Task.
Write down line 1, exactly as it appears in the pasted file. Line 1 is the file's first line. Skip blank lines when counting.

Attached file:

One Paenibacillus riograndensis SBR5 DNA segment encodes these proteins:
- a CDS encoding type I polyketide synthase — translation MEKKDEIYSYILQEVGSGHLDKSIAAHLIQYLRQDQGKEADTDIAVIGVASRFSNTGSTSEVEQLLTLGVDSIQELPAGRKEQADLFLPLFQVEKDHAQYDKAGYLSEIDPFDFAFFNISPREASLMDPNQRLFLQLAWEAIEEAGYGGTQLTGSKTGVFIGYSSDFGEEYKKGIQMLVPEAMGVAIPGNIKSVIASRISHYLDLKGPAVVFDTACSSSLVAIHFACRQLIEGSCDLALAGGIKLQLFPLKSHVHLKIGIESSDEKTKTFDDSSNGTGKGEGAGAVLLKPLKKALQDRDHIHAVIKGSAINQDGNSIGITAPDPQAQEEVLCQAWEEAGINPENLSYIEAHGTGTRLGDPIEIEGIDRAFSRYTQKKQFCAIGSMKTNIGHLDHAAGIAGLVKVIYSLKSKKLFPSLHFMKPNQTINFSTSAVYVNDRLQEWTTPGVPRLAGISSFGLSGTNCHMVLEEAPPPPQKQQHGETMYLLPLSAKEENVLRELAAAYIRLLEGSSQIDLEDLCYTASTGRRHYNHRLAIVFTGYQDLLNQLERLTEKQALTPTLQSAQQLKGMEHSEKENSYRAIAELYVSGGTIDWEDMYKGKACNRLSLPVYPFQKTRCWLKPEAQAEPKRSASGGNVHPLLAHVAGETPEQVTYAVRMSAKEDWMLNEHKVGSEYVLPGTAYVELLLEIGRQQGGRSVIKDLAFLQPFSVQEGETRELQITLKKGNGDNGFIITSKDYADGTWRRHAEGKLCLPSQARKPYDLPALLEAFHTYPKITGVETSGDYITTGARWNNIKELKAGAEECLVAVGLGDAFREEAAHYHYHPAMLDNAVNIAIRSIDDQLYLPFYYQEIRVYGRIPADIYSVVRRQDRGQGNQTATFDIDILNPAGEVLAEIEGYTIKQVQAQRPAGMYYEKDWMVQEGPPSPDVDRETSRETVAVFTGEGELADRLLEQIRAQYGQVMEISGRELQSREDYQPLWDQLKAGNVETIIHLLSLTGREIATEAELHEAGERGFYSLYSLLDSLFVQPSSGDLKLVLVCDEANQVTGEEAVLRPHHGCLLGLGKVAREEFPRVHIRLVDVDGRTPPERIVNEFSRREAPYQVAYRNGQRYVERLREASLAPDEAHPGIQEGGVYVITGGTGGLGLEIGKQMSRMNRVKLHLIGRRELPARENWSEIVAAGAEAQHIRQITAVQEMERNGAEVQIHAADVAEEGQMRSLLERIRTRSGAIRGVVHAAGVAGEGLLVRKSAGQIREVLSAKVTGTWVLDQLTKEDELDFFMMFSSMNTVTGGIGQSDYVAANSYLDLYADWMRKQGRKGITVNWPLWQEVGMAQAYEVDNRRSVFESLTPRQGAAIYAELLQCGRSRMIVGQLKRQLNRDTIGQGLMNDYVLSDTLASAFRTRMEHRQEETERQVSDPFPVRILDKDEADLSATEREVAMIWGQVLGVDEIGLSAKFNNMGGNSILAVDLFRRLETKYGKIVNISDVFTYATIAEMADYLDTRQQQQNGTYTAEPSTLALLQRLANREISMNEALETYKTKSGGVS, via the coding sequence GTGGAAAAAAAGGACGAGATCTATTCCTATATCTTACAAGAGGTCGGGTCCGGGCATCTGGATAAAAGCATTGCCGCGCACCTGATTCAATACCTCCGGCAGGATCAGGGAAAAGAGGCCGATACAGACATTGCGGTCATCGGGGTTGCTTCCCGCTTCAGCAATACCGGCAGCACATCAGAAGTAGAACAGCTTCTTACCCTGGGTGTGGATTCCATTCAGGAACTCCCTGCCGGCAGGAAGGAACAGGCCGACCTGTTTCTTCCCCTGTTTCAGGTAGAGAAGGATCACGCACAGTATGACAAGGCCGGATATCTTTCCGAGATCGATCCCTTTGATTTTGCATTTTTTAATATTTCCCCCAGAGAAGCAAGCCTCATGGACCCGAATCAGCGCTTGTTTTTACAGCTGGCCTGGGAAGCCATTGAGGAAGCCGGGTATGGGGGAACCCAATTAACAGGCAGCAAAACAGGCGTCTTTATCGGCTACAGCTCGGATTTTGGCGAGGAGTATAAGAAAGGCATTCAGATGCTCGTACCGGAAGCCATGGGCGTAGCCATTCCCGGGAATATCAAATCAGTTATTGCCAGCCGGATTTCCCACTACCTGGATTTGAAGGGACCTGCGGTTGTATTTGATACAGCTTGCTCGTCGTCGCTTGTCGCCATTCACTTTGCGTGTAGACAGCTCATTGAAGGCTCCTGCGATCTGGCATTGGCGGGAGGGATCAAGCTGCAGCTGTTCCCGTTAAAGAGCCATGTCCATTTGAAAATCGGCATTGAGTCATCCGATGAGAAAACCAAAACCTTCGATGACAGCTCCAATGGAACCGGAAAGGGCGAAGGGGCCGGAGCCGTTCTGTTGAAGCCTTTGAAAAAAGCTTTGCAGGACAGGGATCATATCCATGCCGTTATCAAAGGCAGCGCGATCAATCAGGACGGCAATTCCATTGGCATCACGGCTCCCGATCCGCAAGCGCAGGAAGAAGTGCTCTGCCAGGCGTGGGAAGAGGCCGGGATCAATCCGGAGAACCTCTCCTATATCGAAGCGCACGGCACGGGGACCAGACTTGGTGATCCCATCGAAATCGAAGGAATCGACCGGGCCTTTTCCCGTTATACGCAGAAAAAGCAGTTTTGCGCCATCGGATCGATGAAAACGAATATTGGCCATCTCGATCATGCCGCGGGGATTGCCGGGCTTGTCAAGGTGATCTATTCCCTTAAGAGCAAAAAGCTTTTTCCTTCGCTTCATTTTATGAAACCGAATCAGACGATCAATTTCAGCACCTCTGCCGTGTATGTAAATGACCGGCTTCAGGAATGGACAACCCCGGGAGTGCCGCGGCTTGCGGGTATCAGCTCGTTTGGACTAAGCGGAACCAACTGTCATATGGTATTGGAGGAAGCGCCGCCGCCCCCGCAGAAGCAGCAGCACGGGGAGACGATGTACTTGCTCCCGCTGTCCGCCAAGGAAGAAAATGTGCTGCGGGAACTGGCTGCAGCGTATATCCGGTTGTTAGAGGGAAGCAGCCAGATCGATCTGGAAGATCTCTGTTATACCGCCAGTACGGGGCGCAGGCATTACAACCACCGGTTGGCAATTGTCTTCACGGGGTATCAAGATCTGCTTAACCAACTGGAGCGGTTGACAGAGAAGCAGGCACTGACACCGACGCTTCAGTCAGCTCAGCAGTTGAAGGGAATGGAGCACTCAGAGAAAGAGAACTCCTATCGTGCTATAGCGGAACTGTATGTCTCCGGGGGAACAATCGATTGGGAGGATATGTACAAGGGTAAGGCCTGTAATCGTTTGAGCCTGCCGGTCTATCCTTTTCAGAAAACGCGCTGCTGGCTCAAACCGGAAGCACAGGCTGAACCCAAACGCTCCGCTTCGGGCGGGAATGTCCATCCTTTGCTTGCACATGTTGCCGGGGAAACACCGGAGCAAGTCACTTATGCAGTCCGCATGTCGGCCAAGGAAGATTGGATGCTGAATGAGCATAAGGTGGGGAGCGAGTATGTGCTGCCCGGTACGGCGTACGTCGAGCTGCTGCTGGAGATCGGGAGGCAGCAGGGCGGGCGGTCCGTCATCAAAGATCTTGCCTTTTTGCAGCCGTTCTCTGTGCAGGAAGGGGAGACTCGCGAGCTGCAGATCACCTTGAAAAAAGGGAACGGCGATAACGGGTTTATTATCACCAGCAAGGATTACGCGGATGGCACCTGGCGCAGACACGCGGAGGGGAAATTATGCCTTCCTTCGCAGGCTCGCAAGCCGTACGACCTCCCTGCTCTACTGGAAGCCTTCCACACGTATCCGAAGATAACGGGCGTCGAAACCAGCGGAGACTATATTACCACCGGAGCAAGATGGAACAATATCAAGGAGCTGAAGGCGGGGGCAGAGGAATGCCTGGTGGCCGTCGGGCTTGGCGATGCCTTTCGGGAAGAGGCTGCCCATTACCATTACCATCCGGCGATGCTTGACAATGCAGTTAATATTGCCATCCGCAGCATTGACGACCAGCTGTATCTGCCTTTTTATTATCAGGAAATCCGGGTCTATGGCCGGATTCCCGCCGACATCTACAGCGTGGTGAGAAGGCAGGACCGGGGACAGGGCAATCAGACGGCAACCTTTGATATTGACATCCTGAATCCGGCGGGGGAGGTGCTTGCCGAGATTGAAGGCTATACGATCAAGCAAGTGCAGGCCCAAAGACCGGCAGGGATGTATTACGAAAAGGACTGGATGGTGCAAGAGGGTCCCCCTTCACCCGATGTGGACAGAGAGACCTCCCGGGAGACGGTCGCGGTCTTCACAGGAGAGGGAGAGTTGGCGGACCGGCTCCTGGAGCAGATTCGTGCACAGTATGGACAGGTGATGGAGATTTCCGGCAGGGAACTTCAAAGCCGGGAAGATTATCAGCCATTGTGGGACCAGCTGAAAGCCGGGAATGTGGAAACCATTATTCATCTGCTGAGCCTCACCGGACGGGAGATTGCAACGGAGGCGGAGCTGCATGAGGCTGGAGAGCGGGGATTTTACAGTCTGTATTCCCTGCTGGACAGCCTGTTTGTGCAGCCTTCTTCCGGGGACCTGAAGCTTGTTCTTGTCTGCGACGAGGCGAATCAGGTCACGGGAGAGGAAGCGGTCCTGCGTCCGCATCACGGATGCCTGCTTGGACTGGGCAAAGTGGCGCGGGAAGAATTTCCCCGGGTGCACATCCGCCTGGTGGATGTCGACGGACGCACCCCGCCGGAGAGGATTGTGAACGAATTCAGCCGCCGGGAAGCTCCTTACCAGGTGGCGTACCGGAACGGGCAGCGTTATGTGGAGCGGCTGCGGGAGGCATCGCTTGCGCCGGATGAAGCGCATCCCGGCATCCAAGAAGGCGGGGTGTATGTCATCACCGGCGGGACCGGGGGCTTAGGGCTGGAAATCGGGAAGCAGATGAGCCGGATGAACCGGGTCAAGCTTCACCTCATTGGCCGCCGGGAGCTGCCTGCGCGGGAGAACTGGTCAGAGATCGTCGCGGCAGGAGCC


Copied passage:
One Paenibacillus riograndensis SBR5 DNA segment encodes these proteins: